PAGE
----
• If you’ve got a few paychecks between now and the first day of school, divide the expenses between them. Set aside money from each paycheck, and it won’t feel like as much of an expense as it would if it all came out of one check. Look for different ways to set aside money, perhaps challenging yourself to set aside all of one denomination of cash, or round up your purchases and put the extra into your back-to-school fund. You might even put yourself on a discretionary spending freeze, in order to save up for your school shopping.
    • Shop wisely. Before you head out for school shopping, study several ads, and determine which store has the best deals. You might even consider hitting more than one shop, in order to cut down on your spending. Look for ways to save even more, by shopping consignment stores, taking advantage of your state’s tax holiday, using coupons, and buying generic. Allow your child a couple of splurge items, but save money wherever you can.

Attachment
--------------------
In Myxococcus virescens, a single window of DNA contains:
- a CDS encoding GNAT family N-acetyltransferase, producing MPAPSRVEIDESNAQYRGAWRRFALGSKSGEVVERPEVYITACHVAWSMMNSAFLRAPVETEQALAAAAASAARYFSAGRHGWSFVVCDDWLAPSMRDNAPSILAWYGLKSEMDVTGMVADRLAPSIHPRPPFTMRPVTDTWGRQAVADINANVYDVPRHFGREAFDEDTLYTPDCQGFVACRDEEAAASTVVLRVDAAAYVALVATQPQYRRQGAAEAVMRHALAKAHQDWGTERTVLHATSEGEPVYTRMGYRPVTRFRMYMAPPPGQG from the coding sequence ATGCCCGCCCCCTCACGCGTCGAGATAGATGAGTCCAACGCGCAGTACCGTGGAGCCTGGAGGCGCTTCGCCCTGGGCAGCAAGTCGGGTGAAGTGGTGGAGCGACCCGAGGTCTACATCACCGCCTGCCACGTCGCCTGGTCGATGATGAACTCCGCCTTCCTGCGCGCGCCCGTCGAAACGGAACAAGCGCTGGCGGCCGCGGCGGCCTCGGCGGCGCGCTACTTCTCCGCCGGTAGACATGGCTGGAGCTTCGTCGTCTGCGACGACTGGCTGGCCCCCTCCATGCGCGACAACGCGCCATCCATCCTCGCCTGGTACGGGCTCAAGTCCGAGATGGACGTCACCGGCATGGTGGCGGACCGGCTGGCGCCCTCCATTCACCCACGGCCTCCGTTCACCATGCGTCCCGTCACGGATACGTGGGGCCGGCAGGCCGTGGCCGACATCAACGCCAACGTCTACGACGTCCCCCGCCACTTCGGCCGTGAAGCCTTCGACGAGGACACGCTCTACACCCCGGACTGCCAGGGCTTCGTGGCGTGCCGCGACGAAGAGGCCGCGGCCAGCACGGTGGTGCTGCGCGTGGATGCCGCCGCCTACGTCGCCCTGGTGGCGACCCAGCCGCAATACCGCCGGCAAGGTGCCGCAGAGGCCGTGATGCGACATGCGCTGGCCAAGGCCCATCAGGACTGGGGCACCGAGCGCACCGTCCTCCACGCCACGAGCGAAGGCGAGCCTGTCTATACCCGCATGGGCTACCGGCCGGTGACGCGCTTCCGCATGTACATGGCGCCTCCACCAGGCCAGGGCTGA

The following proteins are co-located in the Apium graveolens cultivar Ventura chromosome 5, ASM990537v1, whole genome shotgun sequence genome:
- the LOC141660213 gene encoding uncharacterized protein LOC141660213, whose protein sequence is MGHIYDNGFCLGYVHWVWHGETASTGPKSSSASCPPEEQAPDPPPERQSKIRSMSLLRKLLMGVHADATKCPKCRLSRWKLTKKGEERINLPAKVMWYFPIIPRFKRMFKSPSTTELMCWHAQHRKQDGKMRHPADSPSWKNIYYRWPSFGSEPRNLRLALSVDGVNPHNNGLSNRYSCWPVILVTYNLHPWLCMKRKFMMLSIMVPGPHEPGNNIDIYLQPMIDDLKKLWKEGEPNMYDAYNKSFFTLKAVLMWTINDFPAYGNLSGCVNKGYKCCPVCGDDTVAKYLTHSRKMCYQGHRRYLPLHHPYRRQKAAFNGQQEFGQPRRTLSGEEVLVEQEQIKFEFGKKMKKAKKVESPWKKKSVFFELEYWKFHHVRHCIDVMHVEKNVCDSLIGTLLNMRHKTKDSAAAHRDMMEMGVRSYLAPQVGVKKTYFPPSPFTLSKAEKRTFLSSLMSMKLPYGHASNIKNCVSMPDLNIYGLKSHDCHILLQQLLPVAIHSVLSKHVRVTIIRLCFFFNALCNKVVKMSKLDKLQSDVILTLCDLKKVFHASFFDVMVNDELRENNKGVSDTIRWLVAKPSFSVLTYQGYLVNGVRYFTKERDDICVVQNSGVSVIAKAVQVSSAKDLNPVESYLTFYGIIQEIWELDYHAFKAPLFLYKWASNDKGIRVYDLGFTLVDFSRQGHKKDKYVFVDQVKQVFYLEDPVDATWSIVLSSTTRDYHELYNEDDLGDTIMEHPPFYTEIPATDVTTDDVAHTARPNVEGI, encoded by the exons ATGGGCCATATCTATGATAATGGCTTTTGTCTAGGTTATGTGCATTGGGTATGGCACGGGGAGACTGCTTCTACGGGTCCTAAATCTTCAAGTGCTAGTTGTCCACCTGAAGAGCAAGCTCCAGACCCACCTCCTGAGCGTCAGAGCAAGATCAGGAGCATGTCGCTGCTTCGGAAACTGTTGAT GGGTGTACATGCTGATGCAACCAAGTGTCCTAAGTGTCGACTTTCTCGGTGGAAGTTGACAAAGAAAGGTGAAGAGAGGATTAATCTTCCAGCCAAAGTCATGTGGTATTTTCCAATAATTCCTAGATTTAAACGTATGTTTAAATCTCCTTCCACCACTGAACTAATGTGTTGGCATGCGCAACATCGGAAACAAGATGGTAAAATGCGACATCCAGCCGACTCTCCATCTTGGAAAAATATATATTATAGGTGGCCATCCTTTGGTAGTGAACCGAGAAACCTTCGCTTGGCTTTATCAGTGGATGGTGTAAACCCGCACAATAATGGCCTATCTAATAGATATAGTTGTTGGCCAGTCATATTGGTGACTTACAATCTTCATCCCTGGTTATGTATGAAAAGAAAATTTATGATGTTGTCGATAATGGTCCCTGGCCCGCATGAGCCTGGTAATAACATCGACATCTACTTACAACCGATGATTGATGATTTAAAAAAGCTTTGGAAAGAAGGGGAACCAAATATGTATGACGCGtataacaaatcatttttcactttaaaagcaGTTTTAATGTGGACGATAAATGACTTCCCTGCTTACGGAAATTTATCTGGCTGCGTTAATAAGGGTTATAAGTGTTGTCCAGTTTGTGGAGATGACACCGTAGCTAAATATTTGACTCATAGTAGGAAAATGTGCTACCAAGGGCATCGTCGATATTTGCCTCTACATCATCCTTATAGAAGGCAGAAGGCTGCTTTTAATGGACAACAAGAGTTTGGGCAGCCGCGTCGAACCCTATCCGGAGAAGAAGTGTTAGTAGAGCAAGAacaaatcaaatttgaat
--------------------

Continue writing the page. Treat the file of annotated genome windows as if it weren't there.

Need to set up a savings account so that you have a place to safely stash your back-to-school cash? Look no further than GCS Credit Union. Since 1941, GCS Credit Union has been serving customers in Illinois, providing loans, basic savings, and other banking services. Having started as a single location, we’ve spread throughout the area, and now support Sangamon, Logan, Macon, Marion, Jefferson, Perry, Jackson, Williamson, Jersey, Macoupin, Montgomery, Madison, Bond, Clinton, St. Clair, Monroe, Washington and Randolph counties. Dedicated to focusing on our members’ financial needs, we’re a not-for-profit, member-owned financial cooperative. If you’d like to know more about the benefits of a credit union, call (618) 797-7993, or contact us through our website.